Sunday 12 November 2017

Paris suburb halt Muslim street prayers

Tensions brewing over Muslim street prayers north of Paris

Hundreds of Muslims pray on the street in Clichy la Garenne.
This is what has officials so upset
Local authorities and citizens of a French suburb took to the streets on Friday to stop Muslims from praying on the street, amid a constant challenge with regards to a lack of mosques in France.
Walking in line beneath a large banner reading "Stop Illegal Street Prayers," Mayor Remi Muzeau led over 100 demonstrators through the streets of Clichy-la-Garenne to demonstrate against the utilization of the town's market square for weekly Friday prayers.

"We'll do it every Friday when necessary," said Muzeau.

"I must assure the tranquillity and freedom of the people in my city," he said. "We must not allow this to happen in our country. Our nation, the French Republic is ruined."

Local Muslims seem to have been praying within square every Friday for months in a demonstration about the closing of a prayer room.

A small number of worshippers attempt to pray anyway but decided to stay away from confrontation with the protesters and retreated towards a less visible area. However, the key demonstrators pushed them toward a wood wall.

While the confrontation remained largely peaceful, both groups competed in chanting slogans. The worshippers, who numbered a few dozen, chanted "God is great" in Arabic, whilst the demonstrators loudly sang the French national anthem. Many of the protesters were seen waving French flags and crucifixes.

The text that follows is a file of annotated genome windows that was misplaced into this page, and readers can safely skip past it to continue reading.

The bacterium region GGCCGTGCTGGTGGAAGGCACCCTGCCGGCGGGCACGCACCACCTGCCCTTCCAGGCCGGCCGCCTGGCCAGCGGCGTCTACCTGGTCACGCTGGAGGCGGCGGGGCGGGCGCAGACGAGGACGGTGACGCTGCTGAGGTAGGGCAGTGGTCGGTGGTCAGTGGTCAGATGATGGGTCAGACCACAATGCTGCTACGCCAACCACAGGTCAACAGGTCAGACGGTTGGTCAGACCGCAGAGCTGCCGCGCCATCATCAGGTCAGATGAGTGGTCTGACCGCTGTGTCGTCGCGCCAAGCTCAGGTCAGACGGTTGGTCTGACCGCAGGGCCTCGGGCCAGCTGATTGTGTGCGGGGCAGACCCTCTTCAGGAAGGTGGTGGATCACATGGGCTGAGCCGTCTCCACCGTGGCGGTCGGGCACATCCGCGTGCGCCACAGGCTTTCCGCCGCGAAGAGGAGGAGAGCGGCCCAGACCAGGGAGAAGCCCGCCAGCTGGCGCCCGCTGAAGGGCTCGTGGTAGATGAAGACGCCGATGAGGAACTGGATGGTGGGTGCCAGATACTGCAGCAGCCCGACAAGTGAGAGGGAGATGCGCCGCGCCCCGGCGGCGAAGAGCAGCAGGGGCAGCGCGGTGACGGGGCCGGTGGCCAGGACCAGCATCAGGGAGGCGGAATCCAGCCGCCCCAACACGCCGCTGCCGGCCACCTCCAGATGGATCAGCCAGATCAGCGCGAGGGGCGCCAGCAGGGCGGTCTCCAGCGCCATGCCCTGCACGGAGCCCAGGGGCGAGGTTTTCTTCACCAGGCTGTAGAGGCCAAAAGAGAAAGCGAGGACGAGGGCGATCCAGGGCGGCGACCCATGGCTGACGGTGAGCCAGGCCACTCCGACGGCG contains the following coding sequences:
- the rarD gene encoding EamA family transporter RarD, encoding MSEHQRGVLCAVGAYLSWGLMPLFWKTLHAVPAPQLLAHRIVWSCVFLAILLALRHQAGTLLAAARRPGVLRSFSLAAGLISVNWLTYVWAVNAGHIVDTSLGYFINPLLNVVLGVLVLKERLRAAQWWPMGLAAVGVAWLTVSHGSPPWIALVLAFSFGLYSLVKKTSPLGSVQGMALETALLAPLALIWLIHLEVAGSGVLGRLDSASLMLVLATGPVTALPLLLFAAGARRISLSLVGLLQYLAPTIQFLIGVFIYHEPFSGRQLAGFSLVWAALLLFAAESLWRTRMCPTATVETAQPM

mayor of a Paris suburb tried to block the town’s Muslims
from praying on the street

In the midst of pushing and shoving, a banner the worshippers were carrying reading "United for a Grand Mosque of Clichy" was torn down.

The rival groups were then separated by police officers who made a human barrier.

While the protest drew towards a close, Mayor Muzeau promised of the fact that demonstration will return back next week. The worshippers, who clapped in celebration after performing their prayers, also vowed to come back.

Hamid Kazed, president of the Union of Muslim Associations of Clichy, who headed the prayers, said, "We will certainly continue until there's a discussion for a defined location."

"That's their ambitions. To split the citizens," he said. "We typically are not fundamentalists. We are for Islam in France."

Despite the fact that Islam is certainly the second religion, the nation has a serious lack of mosques for its approximated 5 million Muslims. This has resulted in Muslims in various towns turning to praying on the streets, creating the anti-immigrant sentiment of far-right National Front leader Marine Le Pen.

Muslims praying in a street in Clichy, near Paris

Clichy Muslims have been renting a prayer hall from City Hall. However, the key town's mayor thought they would turn that space into a library for the town's 60,000 residents, and the prayer hall was closed in March after a court battle.

City Hall says Muslims can worship a new Islamic cultural and prayer centre, previously utilized by many hundreds when the town inaugurated a year ago. But a majority of Muslims say the new facility is way too small, distant and will not meet safety standards.

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